The principal also suggested that after-school programs keep the school calendar in mind and provide “short remediation, enrichment, college courses, ACT prep, and work skills development” during short breaks. After-school programs can provide intervention and help students become more successful and prepared for their future, the principal said.

An after-school director in Connecticut said the school’s after-school program, which serves mostly students from non-English-speaking households, is “providing intense academic support for our students,” who have seen a “huge need since the pandemic.”

An argument for a focus on fun

But others have a different take.

Kimberly Jordan, a principal of Sunrise Elementary School in Albany, Ore., is part of the 46 percent of principals who think the focus of after-school programs should be on having fun.

“I think [students] need to have fun engagement with other children doing things that they enjoy,” Jordan said. “The academics can be supported. But children need to be able to have structured fun time, where they can be children and benefit from relationships and positive environments.”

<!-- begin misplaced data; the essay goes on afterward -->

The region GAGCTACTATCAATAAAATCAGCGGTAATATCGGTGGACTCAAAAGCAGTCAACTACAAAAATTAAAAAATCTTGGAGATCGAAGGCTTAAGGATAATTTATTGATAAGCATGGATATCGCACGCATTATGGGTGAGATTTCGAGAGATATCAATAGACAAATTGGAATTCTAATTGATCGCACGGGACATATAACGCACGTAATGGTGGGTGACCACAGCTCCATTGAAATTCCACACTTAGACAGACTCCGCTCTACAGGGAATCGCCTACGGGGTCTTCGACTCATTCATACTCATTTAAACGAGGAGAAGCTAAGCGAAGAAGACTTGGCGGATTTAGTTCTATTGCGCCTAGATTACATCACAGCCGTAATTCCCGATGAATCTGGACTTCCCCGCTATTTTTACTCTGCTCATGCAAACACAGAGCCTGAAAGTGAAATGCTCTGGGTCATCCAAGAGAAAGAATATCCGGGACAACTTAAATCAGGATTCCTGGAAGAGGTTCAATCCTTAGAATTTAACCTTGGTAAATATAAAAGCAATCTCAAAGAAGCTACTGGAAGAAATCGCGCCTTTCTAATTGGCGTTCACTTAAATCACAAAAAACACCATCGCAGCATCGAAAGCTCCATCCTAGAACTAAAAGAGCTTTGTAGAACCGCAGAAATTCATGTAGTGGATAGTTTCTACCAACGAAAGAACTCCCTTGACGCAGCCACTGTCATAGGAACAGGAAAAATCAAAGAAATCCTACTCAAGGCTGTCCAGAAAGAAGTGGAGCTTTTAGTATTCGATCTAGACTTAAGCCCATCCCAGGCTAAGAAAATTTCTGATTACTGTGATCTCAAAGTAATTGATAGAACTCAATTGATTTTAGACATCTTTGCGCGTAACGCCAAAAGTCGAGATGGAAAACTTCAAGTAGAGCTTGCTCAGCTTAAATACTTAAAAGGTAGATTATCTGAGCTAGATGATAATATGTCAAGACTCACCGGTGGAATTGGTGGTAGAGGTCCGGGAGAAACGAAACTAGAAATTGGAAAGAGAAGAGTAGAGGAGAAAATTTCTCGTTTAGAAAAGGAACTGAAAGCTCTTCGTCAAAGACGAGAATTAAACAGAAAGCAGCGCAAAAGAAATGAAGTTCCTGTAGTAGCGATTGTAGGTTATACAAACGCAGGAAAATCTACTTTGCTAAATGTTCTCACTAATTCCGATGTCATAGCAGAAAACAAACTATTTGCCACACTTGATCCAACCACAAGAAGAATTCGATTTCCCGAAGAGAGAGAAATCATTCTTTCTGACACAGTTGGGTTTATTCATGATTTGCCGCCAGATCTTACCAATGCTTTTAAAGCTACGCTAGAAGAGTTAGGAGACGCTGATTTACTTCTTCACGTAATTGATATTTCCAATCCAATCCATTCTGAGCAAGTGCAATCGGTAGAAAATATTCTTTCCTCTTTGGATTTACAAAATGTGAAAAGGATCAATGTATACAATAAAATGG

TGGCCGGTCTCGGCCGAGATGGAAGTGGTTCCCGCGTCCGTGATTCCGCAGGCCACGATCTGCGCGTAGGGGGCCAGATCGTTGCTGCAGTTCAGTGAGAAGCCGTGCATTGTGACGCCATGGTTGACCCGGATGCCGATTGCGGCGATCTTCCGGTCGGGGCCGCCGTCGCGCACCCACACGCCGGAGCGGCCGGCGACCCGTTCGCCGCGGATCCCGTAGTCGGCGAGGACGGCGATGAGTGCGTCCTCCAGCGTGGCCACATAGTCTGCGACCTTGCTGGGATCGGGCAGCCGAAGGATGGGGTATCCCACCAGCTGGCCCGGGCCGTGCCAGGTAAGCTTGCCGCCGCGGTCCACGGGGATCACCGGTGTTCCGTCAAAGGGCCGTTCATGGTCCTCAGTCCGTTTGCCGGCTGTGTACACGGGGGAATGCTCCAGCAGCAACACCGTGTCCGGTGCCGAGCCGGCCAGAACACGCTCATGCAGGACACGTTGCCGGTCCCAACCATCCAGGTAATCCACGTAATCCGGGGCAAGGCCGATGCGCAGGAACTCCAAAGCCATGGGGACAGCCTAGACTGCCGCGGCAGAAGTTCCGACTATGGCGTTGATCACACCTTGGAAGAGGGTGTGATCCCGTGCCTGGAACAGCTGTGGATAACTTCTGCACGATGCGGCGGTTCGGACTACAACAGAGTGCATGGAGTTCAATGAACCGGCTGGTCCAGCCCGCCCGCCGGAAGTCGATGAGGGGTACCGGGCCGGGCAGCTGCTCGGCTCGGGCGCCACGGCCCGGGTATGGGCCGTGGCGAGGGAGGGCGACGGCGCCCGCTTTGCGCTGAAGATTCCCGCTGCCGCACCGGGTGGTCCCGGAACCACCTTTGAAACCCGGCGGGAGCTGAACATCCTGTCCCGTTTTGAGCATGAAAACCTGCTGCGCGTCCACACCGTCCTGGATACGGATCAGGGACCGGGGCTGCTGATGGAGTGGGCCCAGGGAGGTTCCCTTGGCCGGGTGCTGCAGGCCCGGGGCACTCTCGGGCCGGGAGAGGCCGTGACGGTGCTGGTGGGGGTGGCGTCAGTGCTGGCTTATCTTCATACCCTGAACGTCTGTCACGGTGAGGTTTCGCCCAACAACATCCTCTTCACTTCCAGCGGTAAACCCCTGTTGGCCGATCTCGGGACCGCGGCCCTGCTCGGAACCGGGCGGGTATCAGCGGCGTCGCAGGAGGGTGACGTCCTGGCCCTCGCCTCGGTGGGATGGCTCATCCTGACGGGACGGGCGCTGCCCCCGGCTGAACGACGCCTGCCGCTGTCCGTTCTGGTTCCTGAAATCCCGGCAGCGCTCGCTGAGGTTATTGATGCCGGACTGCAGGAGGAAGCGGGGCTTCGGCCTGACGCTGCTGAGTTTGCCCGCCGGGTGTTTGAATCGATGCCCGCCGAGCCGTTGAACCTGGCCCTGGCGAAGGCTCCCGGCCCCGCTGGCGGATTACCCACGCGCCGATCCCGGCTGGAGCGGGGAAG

“Some principals might be saying academics because we want to help kids to capture that unfinished learning,” she said. “I also think that we are in such a competitive world that we want to be the best and we want our kids to be the best.”

Helping students improve their academic skills in after-school programs isn’t a bad thing, she added, but if it’s the only focus, then kids might not become as well-rounded as they need to be in order to be happy and successful. Academics can be taught through fun activities, she said.

Jodi Grant, the executive director of the Afterschool Alliance, agreed. She said after-school programs are “very sophisticated in ensuring that kids are learning but making it fun.”

Principals who are more focused on academics for after-school programs might just be doing that because that’s how their success is measured, through tests and grades, Grant said.

For middle and high school students, there is more disagreement about what the primary focus of after-school programs should be: